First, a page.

Little Things the Make Life Worth Living

So often we look at the things that make us not want to live.  We don’t look at the little things in life that are so simple and yet make us smile.  Here is a list of 25 little things, that for me, make life worth living –

   (oh, and I really had to think about this, it was no easy task.  Although the more I did it, I kept thinking of sillier and sillier things that did make me happy. Thinking of positives is so much harder than picking out the negatives!)

         

1. The smell of a wood burning fireplace on a cold winter day

2. A hot shower when you are freezing cold from the bitter wind blowing in your face

3. Customer Service making everything better without an argument!

4. Being able to sleep in, and actually sleeping in – no kids to wake you up, no sun in your eyes, no alarm going off, and no surprises.

5. Dogs (or any animal) that comes to cuddle with you when you are sad

6. The beautiful color of the tree leaves when fall comes and all you see are red, orange, and yellow

7. Digital photos – you can see if the picture is good and you can delete it and make sure no one sees it if it isn’t!  

8. Indoor swimming pools

9. Kindle (or Nook) – I have all my books in one place! No more having to lug them around. 

10. Of course, I still love the smell of a good old fashioned paper book!

11. The sunset, knowing that tomorrow starts a new day

12. Being in crowded store and a cashier secretly telling you that they are opening their register! Score!!

13.  Clean public restrooms

14.  A stranger’s smile 🙂

15.  Finding money in a pocket of a jacket I hadn’t worn since last winter $

16.  Making a to-do list of things I have already done, and checking it all off.  Accomplished!

17. Walking barefoot in the grass

18.  Popping bubble wrap

19. Breakfast for dinner.

20.  Getting mail, like a letter, not an email.

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21. Talking into a fan and making a robot voice (its fun even when you are an adult)

22. Eating peanut butter with a spoon

23. Free shipping

24. Memories that can make you laugh years later

25. Enjoying something so much you lose track of time.

She Wouldn’t Eat

She was one of my best friends.  I was a sophomore in college and she had just started her freshman year.  We were both stuck in the worst dorm – no air conditioning, small rooms, no elevator, and a bit beat up. She lived across the hall from me.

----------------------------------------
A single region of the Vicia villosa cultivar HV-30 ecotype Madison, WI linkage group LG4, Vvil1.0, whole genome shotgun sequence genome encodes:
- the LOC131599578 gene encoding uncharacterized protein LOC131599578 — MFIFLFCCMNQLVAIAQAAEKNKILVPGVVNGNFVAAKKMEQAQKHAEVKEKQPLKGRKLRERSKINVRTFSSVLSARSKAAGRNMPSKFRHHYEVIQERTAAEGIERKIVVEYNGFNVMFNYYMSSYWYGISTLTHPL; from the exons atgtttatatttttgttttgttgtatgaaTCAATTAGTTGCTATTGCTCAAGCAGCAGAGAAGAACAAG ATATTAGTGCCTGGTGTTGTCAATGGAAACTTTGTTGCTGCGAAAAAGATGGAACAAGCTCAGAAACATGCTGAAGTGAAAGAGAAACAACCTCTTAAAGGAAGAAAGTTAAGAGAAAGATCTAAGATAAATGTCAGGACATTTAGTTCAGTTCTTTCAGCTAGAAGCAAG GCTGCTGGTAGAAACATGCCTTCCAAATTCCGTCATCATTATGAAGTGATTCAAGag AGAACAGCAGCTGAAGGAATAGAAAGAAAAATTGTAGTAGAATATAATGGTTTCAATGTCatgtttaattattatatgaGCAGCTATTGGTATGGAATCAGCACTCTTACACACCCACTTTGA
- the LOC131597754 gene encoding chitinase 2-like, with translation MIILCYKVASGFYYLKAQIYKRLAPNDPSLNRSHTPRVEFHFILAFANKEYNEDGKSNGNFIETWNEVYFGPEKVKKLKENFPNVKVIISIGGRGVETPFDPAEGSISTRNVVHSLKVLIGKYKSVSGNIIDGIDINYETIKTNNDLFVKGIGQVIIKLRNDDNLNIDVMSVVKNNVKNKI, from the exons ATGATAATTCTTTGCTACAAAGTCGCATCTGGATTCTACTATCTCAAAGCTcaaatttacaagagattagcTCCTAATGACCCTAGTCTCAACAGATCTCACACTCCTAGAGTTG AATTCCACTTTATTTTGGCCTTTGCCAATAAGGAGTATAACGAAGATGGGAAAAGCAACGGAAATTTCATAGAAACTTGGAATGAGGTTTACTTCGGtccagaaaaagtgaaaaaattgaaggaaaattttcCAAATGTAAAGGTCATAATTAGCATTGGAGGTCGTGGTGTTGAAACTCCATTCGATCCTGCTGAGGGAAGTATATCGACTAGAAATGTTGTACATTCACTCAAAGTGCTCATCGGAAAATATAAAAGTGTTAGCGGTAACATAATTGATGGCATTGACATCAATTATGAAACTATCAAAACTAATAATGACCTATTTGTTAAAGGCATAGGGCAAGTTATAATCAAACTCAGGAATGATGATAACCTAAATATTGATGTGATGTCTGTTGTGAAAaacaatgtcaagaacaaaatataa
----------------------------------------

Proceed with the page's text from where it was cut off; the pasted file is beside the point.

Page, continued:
One night three of us (me, her, and another friend), were sitting in my dorm room talking.  We were discussing the hardships of college.  Annoying professors, exams, pressures to fit in, extracurricular activities, and all the other stuff that goes along with being in college.  We somehow got on the topic of depression.  I was depressed.  I had been depressed since I was raped my freshman year.  I opened up about it.  Both of my friends were freshman (yes, I was one of the few sophomores stuck in a dorm full of freshman!) and I felt like being open to them about what I had been through and how I was feeling was important so they would know it was ok to feel down and be open about their thoughts and feelings. 

Then she told me something I wasn’t really expecting.  She had an eating disorder.  She had seemed so happy.  She seemed like she was dealing with school so well.  How could I have held such a horrible stigma!  I was going through my own mental health issues and had kept it hidden, people probably would have thought the same for me – how could she be depressed?  She explained how she grew up in an abusive home, her brothers were still dealing with abuse, how she never wanted to eat and when she did she would purge. 

I have never had an eating disorder, so I really couldn’t tell her, “I know how you feel.” I could be empathetic though.  I could feel her pain.  I know what it is like to deal with abuse.  I know what it is like to feel out of control.  I know what it is like to want control.  For me, wanting to kill myself is how I attempt to gain control.  When I feel out of control, the only thing I feel like I can control is if I live or die – so I feel like I need to kill myself – I feel like dying is how I can get control of my life.  I take my life away, no one else can.  Or cutting myself, only I can hurt myself, no one else can. 

I was already in therapy, and after much convincing, my other friend and I talked with her to get her to discuss this with our college psych department.  She entered therapy.  However, through this she realized that the best thing to do was to take a semester off.  She never returned to college though.  Sometimes I feel like I ruined her chance at an education because of my stepping in, but I also know that if I hadn’t I do not know how far it might have gone and how much it would have hurt her.  I am proud to say she is doing well though.  She has a beautiful daughter.  She is raising her on her own and providing for herself financially.  She is happy and seems to be managing her eating disorder well. 

People say that is what eating disorders are about – getting control.  I am not sure if that is how it is for everyone.  As I said, I have never had one.  So if you are reading this, please comment and let me know what it is like for you.  Any insight is welcome. 

Post a Day – Looking Back, I’m Still Alive

WordPress- Post a Day

As a kid, you must have imagined what it was like to be an adult. Now that you’re a grownup (or becoming one), how far off was your idea of adult life?

 

Today, I have made it to the age of 26.  I never thought I would live this long.  I never thought I would make it past high school to be honest.  Depression plagued me.  Suicidal thoughts invaded my brain from the time I was 11.  I didn’t necessarily think I would take my own life, but I sincerely thought I would be dead before I ever reached the legal age of adulthood – the legal age to buy a cigarette or a few years later when I could drink my problems and thoughts down with alcohol.

I created a fantasy world for those around me of what my life as an adult would be.  Never for myself though. I never believed it.  My world as an adult was created to please my parents, my teachers, and my friends.  I created wild dreams of what I would be and who I would become.  I pediatric oncologist!  I saw Patch Adams and loved the movie – yes I would follow in his footsteps.  I would make kids smile, I would create my own free clinic to help those in need.  I would get amazing scholarships so no one would have to pay for my school.